The Constitution has had an Elections Clause since it first went into effect in 1789, but the Supreme Court has rarely given an interpretation of its meaning. But what the Supreme Court has said creates a dilemma for the Justices as they decide soon what to do about the claim that Pennsylvania’s state legislature engaged in partisan gerrymandering when it drew up election districts for choosing the state’s 18 members of the U.S. House of Representatives. Republican legislative leaders in the state have asked the Justices to put on hold, and then review, a decision earlier this month by the state Supreme Court that the 2011 congressional map was a partisan-driven effort and that it violates the state constitution. The voters and political organizations that won the case in the state’s highest court have been told to file by Friday a reply to the request for a postponement of the ruling at issue. The state GOP leaders’ first hurdle will be to persuade five of the nine Justices to grant a postponement. But an even bigger hurdle is to persuade the Justices that the Supreme Court should get involved in second-guessing the state court’s interpretation of its own constitution.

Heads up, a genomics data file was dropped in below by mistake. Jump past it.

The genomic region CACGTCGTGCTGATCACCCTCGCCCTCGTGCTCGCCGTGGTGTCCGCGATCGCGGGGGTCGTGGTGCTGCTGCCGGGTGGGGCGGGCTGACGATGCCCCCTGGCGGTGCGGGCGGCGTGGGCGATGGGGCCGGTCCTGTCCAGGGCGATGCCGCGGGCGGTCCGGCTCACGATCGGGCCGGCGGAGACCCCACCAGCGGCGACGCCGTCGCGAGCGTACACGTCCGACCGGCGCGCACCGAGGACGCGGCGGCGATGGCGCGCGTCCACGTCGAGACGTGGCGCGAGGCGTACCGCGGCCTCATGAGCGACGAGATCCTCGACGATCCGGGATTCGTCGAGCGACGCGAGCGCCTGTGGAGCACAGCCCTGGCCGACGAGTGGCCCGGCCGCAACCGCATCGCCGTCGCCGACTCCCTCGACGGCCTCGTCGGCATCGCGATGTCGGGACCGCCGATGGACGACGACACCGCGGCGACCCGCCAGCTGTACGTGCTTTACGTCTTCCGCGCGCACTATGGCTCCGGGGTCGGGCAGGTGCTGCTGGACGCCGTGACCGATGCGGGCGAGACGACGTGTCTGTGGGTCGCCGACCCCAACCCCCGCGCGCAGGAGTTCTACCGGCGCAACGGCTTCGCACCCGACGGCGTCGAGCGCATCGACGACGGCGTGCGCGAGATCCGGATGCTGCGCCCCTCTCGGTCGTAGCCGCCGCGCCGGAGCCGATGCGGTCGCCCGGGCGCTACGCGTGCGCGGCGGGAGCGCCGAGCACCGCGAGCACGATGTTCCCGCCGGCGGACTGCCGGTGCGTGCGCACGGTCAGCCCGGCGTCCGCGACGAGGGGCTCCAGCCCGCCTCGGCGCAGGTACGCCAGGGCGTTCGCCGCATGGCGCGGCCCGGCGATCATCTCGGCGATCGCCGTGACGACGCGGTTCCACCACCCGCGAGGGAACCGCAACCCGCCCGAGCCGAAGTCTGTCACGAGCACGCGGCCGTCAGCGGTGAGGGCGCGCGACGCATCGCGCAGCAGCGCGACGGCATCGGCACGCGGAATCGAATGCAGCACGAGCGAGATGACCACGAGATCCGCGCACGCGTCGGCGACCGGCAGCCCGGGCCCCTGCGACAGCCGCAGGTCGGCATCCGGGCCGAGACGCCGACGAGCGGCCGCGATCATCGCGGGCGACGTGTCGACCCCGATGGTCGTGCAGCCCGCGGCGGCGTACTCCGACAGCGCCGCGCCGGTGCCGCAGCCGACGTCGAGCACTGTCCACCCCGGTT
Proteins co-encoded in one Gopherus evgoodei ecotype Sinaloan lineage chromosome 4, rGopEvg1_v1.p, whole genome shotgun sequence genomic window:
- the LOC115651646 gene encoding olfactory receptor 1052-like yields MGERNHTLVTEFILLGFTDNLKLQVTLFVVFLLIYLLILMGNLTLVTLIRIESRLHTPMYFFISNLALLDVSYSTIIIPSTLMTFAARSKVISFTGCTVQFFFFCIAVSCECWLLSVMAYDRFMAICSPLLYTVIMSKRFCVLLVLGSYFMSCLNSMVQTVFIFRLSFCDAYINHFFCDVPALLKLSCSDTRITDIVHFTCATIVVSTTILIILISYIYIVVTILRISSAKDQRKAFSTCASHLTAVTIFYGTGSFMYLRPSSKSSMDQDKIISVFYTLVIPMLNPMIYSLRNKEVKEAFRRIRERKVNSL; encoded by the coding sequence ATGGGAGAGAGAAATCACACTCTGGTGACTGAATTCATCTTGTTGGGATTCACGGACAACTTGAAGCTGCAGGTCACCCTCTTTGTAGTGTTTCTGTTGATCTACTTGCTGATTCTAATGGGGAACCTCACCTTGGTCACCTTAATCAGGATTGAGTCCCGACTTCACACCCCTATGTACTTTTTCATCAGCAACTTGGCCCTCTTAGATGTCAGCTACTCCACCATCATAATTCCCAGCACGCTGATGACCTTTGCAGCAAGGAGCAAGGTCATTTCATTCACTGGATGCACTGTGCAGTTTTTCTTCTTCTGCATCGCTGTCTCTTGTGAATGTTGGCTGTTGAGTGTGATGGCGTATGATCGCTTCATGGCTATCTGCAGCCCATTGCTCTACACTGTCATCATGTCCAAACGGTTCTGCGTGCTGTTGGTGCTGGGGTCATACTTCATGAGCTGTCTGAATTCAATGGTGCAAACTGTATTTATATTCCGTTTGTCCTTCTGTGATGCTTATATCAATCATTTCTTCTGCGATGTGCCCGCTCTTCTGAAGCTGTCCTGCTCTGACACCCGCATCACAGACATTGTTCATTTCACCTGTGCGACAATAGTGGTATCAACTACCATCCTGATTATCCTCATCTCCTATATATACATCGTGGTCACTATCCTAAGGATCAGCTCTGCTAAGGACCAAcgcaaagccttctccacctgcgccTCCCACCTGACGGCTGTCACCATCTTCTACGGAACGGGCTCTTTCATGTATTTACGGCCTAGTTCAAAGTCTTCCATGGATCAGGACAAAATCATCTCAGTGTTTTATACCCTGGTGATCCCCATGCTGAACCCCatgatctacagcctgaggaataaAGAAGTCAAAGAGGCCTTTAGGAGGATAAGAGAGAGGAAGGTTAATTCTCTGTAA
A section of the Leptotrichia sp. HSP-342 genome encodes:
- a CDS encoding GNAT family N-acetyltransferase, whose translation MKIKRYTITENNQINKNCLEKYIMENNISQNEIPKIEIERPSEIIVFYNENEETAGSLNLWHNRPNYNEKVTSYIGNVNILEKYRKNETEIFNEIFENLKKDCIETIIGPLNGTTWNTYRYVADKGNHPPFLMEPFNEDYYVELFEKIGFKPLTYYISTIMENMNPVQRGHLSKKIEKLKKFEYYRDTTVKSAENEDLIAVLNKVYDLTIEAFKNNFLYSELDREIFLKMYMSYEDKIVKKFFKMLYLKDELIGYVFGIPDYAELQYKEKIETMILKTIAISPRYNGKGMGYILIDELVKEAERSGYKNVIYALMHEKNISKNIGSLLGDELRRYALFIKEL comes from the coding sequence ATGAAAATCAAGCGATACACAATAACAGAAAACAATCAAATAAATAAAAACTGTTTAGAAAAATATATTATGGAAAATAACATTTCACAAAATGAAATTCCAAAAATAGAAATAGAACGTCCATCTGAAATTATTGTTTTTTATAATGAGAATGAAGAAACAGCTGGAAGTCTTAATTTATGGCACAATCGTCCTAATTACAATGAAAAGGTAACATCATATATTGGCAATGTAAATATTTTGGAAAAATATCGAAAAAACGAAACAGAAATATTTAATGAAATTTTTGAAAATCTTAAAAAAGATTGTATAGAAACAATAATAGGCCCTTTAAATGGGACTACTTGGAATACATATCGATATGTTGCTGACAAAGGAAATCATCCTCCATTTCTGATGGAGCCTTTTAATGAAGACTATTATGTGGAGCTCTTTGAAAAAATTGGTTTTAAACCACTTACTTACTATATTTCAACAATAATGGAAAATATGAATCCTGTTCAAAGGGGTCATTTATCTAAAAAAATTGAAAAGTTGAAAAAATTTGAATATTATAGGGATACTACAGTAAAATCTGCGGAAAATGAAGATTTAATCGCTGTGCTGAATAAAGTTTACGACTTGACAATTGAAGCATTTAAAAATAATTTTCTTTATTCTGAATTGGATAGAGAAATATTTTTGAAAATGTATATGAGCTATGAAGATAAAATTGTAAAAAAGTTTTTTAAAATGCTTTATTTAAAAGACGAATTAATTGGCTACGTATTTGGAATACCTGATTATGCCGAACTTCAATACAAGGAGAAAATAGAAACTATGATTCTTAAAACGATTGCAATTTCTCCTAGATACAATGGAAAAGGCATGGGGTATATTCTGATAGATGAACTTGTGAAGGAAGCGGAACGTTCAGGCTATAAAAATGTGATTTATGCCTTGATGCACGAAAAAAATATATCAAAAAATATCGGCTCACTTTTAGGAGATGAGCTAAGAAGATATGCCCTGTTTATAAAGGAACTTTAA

Ordinarily, a state’s own courts have the last word on the meaning of their state’s basic document, and ordinarily the Supreme Court will respect that. But when the federal Constitution’s Elections Clause enters into the discussion, that ordinary deference may not cause the Justices to hold back. And that creates a constitutional dilemma for the Justices.
On the one hand, the Supreme Court has said previously that writing the state laws that control elections – including elections of members of Congress – is a task for the state legislature, specifically handed to those lawmakers by the Constitution as a delegation of the power that otherwise would be exercised by Congress. On the other hand, it has recognized – but not fully clarified — that state courts have power over what the legislature does about rules for those elections.